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For histopathological examination, the teeth were sectioned and observed under a microscope [Figure 3]. The proximal caries observed with both conventional radiography and standard RVG were classified according to the following criteria: 0 = no radiolucency or visible restoration; 1 = enhanced radiolucency zone in the external half of the enamel; 2 = radiolucency zone occupying the full thickness of the enamel, though without reaching the dentinoenamel junction; 3 = increased radiolucency involving the enamel, dentinoenamel junction and external half of the dentine; and 4 = increased radiolucency penetrating to the internal half of the dentine, either with or without apparent involvement of the pulp. The histopathological diagnostic criteria were: 0 = no evidence of caries, 1 = presence of a carious lesion (or lesions) in the external half of the enamel only; 2 = presence of a carious lesion (or lesions) in the inner half of the enamel, including the dentinoenamel junction but without spread to the dentine; 3 = presence of a carious lesion (or lesions) through the enamel to the external half of the dentine; and 4 = presence of a carious lesion (or lesions) through the enamel to the inner half of the dentine.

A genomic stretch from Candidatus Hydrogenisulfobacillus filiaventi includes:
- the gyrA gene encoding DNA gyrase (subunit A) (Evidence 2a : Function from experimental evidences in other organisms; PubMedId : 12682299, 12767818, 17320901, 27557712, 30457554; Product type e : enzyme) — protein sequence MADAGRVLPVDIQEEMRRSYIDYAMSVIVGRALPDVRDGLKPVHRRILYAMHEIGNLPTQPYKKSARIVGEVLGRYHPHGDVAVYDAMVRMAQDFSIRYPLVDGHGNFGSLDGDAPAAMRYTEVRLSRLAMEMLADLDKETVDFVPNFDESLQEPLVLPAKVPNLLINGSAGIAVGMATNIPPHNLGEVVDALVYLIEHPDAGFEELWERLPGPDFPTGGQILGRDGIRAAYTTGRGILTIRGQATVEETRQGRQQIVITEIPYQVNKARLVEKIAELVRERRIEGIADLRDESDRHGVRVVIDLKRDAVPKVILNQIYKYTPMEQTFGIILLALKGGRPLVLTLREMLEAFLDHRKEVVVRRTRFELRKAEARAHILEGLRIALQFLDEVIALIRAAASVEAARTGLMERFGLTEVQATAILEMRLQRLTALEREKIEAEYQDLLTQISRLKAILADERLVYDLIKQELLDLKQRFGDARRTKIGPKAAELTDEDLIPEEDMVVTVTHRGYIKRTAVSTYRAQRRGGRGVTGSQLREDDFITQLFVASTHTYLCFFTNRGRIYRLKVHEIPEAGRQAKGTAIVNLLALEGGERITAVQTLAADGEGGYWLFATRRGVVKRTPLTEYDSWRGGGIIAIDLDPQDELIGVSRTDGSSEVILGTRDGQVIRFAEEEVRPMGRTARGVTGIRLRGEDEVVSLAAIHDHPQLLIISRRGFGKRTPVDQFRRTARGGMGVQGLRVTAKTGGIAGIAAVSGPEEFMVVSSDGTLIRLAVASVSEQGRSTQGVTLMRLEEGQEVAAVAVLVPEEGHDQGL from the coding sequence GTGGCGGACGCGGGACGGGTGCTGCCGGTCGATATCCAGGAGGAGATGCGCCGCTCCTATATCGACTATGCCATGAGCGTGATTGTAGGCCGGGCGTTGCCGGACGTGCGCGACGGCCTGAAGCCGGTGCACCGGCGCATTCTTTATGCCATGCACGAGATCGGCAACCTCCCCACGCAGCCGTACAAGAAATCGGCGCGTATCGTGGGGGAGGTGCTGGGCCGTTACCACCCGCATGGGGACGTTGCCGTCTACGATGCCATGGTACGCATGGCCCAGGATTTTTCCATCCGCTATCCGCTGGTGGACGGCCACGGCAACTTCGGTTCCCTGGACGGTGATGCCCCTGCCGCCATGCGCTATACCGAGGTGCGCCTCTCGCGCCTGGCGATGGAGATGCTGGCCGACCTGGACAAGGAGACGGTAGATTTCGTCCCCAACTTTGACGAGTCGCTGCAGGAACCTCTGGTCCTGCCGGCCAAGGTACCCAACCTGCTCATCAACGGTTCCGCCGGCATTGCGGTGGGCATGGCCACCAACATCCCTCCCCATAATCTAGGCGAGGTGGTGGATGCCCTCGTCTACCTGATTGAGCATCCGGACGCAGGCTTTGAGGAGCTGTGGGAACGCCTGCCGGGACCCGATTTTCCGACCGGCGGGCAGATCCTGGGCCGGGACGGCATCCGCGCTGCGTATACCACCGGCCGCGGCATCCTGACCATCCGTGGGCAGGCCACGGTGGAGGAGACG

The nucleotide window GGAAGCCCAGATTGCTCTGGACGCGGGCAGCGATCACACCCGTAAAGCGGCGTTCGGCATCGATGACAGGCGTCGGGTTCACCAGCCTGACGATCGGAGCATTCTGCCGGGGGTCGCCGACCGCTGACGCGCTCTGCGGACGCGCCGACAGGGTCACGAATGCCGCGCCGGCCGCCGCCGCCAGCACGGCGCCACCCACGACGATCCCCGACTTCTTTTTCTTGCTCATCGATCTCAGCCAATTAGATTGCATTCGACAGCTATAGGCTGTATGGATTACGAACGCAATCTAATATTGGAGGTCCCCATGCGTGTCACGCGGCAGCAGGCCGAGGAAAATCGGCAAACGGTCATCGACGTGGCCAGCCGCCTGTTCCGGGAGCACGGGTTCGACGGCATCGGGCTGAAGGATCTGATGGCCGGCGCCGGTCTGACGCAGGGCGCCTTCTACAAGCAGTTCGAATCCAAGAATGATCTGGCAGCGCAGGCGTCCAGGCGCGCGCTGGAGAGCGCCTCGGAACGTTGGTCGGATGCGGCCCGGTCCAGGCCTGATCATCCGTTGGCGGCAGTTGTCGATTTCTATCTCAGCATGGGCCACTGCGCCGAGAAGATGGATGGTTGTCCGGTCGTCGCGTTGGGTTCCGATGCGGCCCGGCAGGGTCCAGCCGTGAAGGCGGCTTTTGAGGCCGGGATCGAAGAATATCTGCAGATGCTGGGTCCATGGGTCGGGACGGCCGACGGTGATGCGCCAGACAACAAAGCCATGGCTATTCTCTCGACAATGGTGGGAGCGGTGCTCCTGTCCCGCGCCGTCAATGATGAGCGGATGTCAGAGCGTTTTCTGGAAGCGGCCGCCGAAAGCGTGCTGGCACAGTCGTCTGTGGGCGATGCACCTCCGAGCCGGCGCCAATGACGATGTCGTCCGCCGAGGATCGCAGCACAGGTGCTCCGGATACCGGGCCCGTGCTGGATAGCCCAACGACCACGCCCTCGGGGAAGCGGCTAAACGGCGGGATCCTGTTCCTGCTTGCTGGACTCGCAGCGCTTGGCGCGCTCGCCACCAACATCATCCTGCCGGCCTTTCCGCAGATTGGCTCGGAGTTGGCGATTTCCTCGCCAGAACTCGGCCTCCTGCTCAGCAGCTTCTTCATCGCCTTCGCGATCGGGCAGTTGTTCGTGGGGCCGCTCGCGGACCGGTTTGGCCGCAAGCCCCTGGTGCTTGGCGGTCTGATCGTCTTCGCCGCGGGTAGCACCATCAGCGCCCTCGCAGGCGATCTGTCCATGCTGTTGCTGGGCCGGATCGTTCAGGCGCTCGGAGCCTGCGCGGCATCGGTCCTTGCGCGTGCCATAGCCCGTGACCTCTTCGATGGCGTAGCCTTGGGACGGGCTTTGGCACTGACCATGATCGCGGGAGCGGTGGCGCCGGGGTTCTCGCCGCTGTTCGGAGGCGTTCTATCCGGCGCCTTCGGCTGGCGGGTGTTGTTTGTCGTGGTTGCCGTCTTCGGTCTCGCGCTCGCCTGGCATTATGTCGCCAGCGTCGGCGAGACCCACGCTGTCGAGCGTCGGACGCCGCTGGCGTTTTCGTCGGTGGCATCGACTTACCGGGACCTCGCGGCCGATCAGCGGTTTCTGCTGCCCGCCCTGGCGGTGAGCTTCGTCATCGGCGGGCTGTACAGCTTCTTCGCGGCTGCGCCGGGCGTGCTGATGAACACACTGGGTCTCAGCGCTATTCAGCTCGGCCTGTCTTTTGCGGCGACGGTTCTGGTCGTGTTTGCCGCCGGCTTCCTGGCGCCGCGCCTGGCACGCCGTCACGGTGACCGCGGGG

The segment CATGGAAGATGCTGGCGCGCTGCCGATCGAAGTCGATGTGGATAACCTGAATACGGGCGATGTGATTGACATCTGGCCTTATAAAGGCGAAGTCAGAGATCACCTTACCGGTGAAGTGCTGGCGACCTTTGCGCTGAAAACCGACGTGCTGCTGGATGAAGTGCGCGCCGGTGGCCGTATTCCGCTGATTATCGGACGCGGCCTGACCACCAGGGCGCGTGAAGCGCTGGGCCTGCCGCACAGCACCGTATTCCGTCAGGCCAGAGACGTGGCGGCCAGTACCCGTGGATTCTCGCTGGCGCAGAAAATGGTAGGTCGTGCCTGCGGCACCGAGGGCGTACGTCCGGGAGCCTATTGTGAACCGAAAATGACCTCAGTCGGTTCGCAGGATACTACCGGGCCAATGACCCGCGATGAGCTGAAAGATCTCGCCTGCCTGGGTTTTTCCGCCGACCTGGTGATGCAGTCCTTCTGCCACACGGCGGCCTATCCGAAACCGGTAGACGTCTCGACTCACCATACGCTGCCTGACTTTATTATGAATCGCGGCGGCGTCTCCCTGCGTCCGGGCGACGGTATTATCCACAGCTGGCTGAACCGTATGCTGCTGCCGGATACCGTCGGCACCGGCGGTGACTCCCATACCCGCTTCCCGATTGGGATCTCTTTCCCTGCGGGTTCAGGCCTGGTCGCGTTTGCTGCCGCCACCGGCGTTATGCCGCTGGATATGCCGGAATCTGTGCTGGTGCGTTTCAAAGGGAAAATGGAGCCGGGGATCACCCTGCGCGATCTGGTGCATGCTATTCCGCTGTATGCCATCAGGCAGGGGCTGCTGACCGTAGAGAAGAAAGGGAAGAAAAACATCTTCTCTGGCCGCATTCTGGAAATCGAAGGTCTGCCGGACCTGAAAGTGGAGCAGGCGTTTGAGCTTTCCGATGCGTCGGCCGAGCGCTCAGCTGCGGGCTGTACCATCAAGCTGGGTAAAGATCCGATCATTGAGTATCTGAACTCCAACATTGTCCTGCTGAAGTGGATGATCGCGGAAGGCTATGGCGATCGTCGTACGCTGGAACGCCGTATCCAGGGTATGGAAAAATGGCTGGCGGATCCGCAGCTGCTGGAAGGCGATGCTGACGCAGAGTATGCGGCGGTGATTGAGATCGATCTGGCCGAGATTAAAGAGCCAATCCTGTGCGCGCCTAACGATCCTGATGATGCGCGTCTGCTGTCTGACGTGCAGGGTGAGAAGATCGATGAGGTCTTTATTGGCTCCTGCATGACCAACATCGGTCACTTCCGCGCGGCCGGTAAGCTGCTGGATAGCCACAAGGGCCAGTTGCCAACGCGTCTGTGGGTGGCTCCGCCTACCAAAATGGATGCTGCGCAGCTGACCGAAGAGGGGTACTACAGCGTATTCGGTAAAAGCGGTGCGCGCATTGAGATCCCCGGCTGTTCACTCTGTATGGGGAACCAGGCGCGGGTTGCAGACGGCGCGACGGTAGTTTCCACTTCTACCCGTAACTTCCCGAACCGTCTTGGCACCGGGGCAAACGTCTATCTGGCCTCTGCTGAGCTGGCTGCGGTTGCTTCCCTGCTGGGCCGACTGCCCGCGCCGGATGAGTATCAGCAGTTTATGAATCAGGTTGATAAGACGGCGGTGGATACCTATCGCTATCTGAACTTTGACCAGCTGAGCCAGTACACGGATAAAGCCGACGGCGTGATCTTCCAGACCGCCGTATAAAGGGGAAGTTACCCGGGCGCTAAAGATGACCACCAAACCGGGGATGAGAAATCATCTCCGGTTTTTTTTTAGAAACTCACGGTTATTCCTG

Figure 3: Sectioned teeth

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Three observers, two from Al Badar Dental College and one from Bengaluru, volunteered to participate in the study. All were general practitioners and had experience with computers, as well as with the digital radiography system used in the study (Trophy RVG).

To analyze the results, measurements were made of the corresponding sensitivity, specificity, positive and negative predictive values (PPV and NPV), and likelihood ratio. For intraobserver validation, percentage concordance and Cohen kappa test were performed.


   Results Top